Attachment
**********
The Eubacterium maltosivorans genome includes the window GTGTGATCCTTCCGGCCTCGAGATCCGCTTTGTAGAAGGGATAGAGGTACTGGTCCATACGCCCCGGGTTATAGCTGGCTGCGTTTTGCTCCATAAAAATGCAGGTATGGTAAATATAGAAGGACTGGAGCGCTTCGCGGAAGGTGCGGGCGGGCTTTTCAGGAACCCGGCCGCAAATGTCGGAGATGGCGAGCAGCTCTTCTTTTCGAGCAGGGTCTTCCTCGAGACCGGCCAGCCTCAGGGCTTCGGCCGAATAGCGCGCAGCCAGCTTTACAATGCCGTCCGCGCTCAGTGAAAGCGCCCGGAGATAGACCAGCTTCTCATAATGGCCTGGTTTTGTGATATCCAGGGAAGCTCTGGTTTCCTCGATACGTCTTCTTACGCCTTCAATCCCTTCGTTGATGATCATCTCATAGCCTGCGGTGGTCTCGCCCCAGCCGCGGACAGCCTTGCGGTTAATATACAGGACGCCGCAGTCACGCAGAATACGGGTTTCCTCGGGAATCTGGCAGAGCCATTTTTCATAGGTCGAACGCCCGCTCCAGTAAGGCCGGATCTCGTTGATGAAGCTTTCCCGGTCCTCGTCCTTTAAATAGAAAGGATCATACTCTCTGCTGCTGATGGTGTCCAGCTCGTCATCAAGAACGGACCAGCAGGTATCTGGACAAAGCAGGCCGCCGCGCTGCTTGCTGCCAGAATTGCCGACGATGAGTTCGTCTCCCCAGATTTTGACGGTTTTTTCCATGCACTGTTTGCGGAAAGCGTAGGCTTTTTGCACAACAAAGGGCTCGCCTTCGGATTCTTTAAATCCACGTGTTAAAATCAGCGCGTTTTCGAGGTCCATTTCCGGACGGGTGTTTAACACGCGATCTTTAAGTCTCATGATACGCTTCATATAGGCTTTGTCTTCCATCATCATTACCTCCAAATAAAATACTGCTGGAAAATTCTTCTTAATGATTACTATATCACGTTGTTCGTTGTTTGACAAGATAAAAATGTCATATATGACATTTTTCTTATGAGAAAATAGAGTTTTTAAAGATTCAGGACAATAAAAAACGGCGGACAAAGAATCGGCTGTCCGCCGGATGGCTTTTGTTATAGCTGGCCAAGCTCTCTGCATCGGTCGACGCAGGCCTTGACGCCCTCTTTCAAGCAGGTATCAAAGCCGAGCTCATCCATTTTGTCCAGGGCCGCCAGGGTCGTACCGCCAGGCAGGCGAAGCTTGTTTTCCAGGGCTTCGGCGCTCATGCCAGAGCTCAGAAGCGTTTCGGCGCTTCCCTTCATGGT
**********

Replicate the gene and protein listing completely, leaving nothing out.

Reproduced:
The Eubacterium maltosivorans genome includes the window GTGTGATCCTTCCGGCCTCGAGATCCGCTTTGTAGAAGGGATAGAGGTACTGGTCCATACGCCCCGGGTTATAGCTGGCTGCGTTTTGCTCCATAAAAATGCAGGTATGGTAAATATAGAAGGACTGGAGCGCTTCGCGGAAGGTGCGGGCGGGCTTTTCAGGAACCCGGCCGCAAATGTCGGAGATGGCGAGCAGCTCTTCTTTTCGAGCAGGGTCTTCCTCGAGACCGGCCAGCCTCAGGGCTTCGGCCGAATAGCGCGCAGCCAGCTTTACAATGCCGTCCGCGCTCAGTGAAAGCGCCCGGAGATAGACCAGCTTCTCATAATGGCCTGGTTTTGTGATATCCAGGGAAGCTCTGGTTTCCTCGATACGTCTTCTTACGCCTTCAATCCCTTCGTTGATGATCATCTCATAGCCTGCGGTGGTCTCGCCCCAGCCGCGGACAGCCTTGCGGTTAATATACAGGACGCCGCAGTCACGCAGAATACGGGTTTCCTCGGGAATCTGGCAGAGCCATTTTTCATAGGTCGAACGCCCGCTCCAGTAAGGCCGGATCTCGTTGATGAAGCTTTCCCGGTCCTCGTCCTTTAAATAGAAAGGATCATACTCTCTGCTGCTGATGGTGTCCAGCTCGTCATCAAGAACGGACCAGCAGGTATCTGGACAAAGCAGGCCGCCGCGCTGCTTGCTGCCAGAATTGCCGACGATGAGTTCGTCTCCCCAGATTTTGACGGTTTTTTCCATGCACTGTTTGCGGAAAGCGTAGGCTTTTTGCACAACAAAGGGCTCGCCTTCGGATTCTTTAAATCCACGTGTTAAAATCAGCGCGTTTTCGAGGTCCATTTCCGGACGGGTGTTTAACACGCGATCTTTAAGTCTCATGATACGCTTCATATAGGCTTTGTCTTCCATCATCATTACCTCCAAATAAAATACTGCTGGAAAATTCTTCTTAATGATTACTATATCACGTTGTTCGTTGTTTGACAAGATAAAAATGTCATATATGACATTTTTCTTATGAGAAAATAGAGTTTTTAAAGATTCAGGACAATAAAAAACGGCGGACAAAGAATCGGCTGTCCGCCGGATGGCTTTTGTTATAGCTGGCCAAGCTCTCTGCATCGGTCGACGCAGGCCTTGACGCCCTCTTTCAAGCAGGTATCAAAGCCGAGCTCATCCATTTTGTCCAGGGCCGCCAGGGTCGTACCGCCAGGCAGGCGAAGCTTGTTTTCCAGGGCTTCGGCGCTCATGCCAGAGCTCAGAAGCGTTTCGGCGCTTCCCTTCATGGT